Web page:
L.L. Bean staff, models, photographer and dog at work
Once again, a media call from L. L. Bean came to the QE I to be a prop in another catalogue shoot, this time in Bar Harbor, ME on September 14, 2009. As the booking agent for the QE I, I accepted the assignment; fame can be such a burden sometimes!
First, I had to get the car off the island. That required a trip to the ferry terminal at 3:00 am on the morning of Friday, September 12, to sit in line to secure a spot on a boat on Sunday.
Second, I had to make certain the car would make it Bar Harbor. This necessitated a tune up on Saturday morning, with new ignition components, adjusting and timing the car, and filling up empty fluid reservoirs.
Third, I had to clean the car. Beginning with accumulated equipment in the rear, I then moved to shoveling out the excess bark, dirt, and grunge. Then came the removal of many tools. Finally, I started on the front seats and dashboard shelves.
Fourth came two power washes, one of the exterior and one of the interior, followed by a Waxoyl clay bar treatment to brighten up the drab paint.
After the ferry ride to the mainland on Sunday, I made another trip to a car wash. Then came the auto polishing compound and buffing, the Liquid Glass wax, the Armor-All wipe down of the interior mats and the black goop on the tires. Then it rained for a while.
Sixth came Monday morning at 6:30 am when I waxed the car again and within an hour, started off to Bar Harbor for the photo shoot.
Seventh came the arrival in Bar Harbor, where I finally found the location of the shoot. Elise Plakke, the art director for this catalogue, eyeballed the car. The hoop set which holds up the canvas top did not make the grade, so I spent 10 minutes or so removing it from the car. Then I drove it to the "set."
Behind the waterfront hotels in Bar Harbor lies a sand bar to another island, exposed during low tide. It's part of Acadia National Park, but L. L. Bean secured permission to use a stretch for their photo shoot. Dozens of people walked by all day and wound up watching the artistic staff, production staff, and photography staff order the four models and the trained dog around for the day. My admiration grew as I watched Danee, Kate, Kahari and Blake - professional models all - go through their repetitive paces with good spirits. Diving into Maine's ocean waters in September, all the while pretending it's summertime, requires fortitude. Watching Danee cover herself in all the clothing possible between takes - and shivering - was painful. Professional modeling is not a job for the faint-hearted or ambivalent personality; they're bulldogs in attitude who just happen to look fabulous.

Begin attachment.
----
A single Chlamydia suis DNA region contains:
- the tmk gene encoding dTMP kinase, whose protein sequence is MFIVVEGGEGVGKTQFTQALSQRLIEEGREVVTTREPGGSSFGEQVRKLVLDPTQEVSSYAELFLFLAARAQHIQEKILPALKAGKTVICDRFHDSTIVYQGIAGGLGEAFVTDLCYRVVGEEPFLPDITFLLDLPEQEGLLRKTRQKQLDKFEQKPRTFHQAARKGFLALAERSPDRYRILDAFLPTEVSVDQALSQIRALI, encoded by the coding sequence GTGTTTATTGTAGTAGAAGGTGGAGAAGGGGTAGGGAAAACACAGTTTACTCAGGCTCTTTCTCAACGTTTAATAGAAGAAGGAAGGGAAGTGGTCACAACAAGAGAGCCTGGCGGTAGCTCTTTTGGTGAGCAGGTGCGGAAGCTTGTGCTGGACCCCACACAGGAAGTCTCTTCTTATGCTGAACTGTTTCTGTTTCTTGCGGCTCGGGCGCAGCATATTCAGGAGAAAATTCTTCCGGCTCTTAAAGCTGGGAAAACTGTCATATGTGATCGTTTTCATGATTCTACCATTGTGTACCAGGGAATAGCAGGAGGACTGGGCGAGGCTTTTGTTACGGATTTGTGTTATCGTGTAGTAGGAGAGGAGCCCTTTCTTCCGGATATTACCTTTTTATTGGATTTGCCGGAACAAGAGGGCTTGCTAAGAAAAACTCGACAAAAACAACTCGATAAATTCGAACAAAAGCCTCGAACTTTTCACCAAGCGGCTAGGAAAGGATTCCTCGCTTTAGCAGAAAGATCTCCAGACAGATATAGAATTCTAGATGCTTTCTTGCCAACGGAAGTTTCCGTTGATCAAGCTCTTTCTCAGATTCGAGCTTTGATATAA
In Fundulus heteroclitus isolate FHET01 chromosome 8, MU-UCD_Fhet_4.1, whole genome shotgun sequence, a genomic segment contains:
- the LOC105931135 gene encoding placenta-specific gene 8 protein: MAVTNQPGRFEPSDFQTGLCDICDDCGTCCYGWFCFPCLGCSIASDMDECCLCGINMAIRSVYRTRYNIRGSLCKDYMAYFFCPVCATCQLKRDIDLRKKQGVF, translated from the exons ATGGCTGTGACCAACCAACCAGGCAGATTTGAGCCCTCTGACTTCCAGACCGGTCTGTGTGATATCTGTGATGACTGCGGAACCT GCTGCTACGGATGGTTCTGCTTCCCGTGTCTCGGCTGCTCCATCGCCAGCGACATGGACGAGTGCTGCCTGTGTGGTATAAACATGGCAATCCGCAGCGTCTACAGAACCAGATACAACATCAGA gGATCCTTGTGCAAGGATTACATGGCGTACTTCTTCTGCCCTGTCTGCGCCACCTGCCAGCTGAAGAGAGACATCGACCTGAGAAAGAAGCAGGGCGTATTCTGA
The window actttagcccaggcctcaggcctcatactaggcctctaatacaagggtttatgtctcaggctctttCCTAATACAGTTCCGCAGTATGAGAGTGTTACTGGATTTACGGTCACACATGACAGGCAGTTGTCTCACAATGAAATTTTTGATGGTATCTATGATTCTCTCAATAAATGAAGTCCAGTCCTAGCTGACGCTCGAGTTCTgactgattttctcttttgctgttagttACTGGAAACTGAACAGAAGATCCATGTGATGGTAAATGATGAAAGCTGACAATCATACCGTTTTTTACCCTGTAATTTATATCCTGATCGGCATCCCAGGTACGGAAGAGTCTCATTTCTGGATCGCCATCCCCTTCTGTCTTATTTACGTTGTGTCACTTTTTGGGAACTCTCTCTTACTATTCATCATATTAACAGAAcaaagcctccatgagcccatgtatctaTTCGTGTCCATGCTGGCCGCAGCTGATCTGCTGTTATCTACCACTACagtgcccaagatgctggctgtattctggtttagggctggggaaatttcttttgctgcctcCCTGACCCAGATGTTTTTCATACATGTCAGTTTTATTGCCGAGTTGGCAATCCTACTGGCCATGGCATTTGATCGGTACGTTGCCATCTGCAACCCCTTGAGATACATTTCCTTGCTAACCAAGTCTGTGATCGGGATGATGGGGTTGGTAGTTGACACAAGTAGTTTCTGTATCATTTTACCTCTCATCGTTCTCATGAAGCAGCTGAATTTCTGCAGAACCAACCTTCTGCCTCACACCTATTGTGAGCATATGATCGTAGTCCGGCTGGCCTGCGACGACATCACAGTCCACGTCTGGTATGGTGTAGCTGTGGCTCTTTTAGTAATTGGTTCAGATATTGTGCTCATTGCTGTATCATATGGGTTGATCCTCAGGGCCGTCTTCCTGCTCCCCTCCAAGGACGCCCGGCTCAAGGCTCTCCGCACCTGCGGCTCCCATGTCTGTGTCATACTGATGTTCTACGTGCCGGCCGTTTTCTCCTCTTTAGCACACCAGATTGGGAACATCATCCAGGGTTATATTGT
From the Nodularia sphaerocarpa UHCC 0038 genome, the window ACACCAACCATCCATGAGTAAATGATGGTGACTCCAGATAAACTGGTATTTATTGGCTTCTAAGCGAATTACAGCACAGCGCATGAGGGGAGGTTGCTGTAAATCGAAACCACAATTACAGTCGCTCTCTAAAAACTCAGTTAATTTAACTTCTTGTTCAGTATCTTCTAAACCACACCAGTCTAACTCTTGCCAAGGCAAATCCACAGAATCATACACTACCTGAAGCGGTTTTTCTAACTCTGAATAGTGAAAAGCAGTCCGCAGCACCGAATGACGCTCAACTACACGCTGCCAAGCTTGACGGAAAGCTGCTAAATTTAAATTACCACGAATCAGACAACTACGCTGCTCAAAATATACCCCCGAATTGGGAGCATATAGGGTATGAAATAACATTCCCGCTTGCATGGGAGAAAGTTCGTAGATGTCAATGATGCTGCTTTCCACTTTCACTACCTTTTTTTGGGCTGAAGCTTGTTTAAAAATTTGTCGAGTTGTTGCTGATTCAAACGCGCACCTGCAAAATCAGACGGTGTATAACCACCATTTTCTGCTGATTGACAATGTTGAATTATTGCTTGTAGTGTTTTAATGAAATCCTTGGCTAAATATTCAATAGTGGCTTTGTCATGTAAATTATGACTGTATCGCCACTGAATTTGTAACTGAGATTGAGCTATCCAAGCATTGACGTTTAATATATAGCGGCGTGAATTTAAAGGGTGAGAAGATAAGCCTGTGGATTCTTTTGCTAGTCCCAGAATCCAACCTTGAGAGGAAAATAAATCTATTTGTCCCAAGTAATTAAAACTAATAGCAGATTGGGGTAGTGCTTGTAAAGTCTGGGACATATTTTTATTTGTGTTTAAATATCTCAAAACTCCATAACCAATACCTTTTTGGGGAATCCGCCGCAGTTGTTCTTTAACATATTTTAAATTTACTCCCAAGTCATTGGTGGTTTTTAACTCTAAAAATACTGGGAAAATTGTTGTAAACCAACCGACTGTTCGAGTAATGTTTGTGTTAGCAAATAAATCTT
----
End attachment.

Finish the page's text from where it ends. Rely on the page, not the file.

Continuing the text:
For my part, I stood around a lot and moved the QE I on command. The car elicited a lot of compliments from passers-by, several of whom claimed to own Land Rovers in the past. To the man who said he had a "special 5.11 rear end," I have to say, "I don't think so."
By 3:00 pm, the incoming tide ended the shoot on the sand bar and the crew headed off for lunch - which was terrific - in their 40-ft RV dressing room/dining room. My day was done, but theirs was not; another shoot on Beech Mountain awaited them. A two hour drive SW brought me to a Rockland motel in time for dinner and drinks before catching the next morning ferry for Vinalhaven.
Maine waters do not warm up in Septmeber
A "natural pose" on a piece of driftwood
The most beautiful model of all
"The Land Rover is not a vehicle, it's a way of life."